On Saint Patrick’s day I was off work and everyone else was at school.  I stepped out into the cool spring air and let my eyes rest on Slemish, the very mountain the Saint Patrick shepherded on.  Then, I went back into the cottage and ripped the toilet apart.  I put it all back together with generous amounts of silicone sealant and it hasn’t leaked yet.

I woke in the middle of the night, dragged sleepily to semi-consciousness by thousands of bees.  The dream was one of worry; will they survive? A few days later I peeked into the hive and found them dead.  They had no stores left.  They had plenty of fondant, but it simply was not enough for them.  They starved in the local county Antrim definition of the word; they got too cold due to lack of food.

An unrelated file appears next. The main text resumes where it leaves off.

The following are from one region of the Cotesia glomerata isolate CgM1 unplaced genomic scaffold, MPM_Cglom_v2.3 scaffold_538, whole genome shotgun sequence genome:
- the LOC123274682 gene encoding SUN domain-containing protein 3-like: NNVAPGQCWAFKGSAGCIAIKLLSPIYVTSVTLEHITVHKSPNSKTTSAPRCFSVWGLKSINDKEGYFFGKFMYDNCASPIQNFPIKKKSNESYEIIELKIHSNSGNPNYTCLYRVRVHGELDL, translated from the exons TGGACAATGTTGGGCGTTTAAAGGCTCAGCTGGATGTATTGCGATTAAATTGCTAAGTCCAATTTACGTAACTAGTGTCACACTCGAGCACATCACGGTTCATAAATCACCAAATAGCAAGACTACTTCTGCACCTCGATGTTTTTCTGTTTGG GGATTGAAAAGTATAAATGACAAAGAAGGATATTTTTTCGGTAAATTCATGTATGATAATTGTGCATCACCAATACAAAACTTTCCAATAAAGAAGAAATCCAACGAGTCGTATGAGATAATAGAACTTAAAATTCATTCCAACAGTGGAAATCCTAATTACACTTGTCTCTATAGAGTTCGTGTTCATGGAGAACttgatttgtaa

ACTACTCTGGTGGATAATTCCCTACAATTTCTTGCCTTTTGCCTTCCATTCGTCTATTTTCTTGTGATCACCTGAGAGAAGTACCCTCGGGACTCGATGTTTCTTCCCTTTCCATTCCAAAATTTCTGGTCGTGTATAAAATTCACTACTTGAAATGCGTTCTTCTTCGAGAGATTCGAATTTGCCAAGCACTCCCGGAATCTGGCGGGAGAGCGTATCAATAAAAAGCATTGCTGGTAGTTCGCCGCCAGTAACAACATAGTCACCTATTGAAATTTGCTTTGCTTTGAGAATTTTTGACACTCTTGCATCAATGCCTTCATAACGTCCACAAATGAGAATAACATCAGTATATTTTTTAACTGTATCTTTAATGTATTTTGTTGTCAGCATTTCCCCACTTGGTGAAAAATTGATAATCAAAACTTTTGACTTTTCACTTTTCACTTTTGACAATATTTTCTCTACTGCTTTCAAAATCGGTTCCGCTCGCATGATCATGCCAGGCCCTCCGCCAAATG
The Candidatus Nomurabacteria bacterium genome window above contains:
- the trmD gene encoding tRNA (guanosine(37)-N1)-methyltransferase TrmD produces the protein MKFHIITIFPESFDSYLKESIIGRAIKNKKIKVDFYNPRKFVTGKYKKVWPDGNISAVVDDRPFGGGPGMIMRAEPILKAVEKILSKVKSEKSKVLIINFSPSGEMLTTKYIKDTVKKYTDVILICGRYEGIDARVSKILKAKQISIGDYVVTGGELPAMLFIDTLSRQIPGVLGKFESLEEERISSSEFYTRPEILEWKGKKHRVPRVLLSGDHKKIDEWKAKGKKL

Did I dream their death through some spiritual connection as a beekeeper? To be fair, I dream this dream every spring and this is my first year of winter loss. Of course I am sad and I will miss having bees about the home. That said, looking after them last summer was problematic.  I had less time for them, and I promised myself that if they did not make it through the winter; I would take a year off beekeeping. In a fight between the bees or the little people; the little people win. I told the little man about the bees and he knew I was upset. He gave me a hug and told me it was going to be ok, we could buy honey from ASDA.